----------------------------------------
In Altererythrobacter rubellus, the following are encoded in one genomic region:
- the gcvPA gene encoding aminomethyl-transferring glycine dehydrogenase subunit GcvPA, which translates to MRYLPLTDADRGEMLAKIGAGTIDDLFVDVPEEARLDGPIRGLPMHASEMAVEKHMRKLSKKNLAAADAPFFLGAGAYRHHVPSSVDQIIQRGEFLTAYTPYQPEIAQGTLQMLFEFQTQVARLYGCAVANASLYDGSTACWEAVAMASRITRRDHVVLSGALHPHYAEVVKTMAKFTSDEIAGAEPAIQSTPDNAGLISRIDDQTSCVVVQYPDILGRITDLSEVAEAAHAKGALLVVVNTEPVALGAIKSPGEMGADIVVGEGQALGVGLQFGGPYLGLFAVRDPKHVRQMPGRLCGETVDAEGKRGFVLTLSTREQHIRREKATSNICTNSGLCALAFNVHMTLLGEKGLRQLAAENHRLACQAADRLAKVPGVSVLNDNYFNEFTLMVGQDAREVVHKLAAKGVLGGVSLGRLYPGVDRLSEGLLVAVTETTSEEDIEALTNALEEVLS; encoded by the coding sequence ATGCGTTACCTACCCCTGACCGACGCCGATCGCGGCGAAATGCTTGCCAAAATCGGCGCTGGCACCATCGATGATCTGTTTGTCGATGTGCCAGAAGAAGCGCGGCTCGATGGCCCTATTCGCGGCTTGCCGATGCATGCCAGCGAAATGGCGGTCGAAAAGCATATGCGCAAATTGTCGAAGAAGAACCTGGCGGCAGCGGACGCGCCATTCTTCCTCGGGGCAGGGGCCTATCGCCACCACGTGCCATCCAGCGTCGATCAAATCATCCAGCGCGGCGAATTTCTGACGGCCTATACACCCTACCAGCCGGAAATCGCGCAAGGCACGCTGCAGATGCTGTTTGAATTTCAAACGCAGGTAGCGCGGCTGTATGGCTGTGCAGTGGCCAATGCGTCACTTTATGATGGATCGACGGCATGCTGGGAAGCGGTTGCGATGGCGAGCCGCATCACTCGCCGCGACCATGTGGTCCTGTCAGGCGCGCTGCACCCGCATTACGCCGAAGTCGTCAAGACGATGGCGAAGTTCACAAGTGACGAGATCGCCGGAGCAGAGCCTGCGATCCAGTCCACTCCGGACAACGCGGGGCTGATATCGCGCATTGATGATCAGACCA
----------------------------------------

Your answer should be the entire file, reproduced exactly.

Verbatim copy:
In Altererythrobacter rubellus, the following are encoded in one genomic region:
- the gcvPA gene encoding aminomethyl-transferring glycine dehydrogenase subunit GcvPA, which translates to MRYLPLTDADRGEMLAKIGAGTIDDLFVDVPEEARLDGPIRGLPMHASEMAVEKHMRKLSKKNLAAADAPFFLGAGAYRHHVPSSVDQIIQRGEFLTAYTPYQPEIAQGTLQMLFEFQTQVARLYGCAVANASLYDGSTACWEAVAMASRITRRDHVVLSGALHPHYAEVVKTMAKFTSDEIAGAEPAIQSTPDNAGLISRIDDQTSCVVVQYPDILGRITDLSEVAEAAHAKGALLVVVNTEPVALGAIKSPGEMGADIVVGEGQALGVGLQFGGPYLGLFAVRDPKHVRQMPGRLCGETVDAEGKRGFVLTLSTREQHIRREKATSNICTNSGLCALAFNVHMTLLGEKGLRQLAAENHRLACQAADRLAKVPGVSVLNDNYFNEFTLMVGQDAREVVHKLAAKGVLGGVSLGRLYPGVDRLSEGLLVAVTETTSEEDIEALTNALEEVLS; encoded by the coding sequence ATGCGTTACCTACCCCTGACCGACGCCGATCGCGGCGAAATGCTTGCCAAAATCGGCGCTGGCACCATCGATGATCTGTTTGTCGATGTGCCAGAAGAAGCGCGGCTCGATGGCCCTATTCGCGGCTTGCCGATGCATGCCAGCGAAATGGCGGTCGAAAAGCATATGCGCAAATTGTCGAAGAAGAACCTGGCGGCAGCGGACGCGCCATTCTTCCTCGGGGCAGGGGCCTATCGCCACCACGTGCCATCCAGCGTCGATCAAATCATCCAGCGCGGCGAATTTCTGACGGCCTATACACCCTACCAGCCGGAAATCGCGCAAGGCACGCTGCAGATGCTGTTTGAATTTCAAACGCAGGTAGCGCGGCTGTATGGCTGTGCAGTGGCCAATGCGTCACTTTATGATGGATCGACGGCATGCTGGGAAGCGGTTGCGATGGCGAGCCGCATCACTCGCCGCGACCATGTGGTCCTGTCAGGCGCGCTGCACCCGCATTACGCCGAAGTCGTCAAGACGATGGCGAAGTTCACAAGTGACGAGATCGCCGGAGCAGAGCCTGCGATCCAGTCCACTCCGGACAACGCGGGGCTGATATCGCGCATTGATGATCAGACCA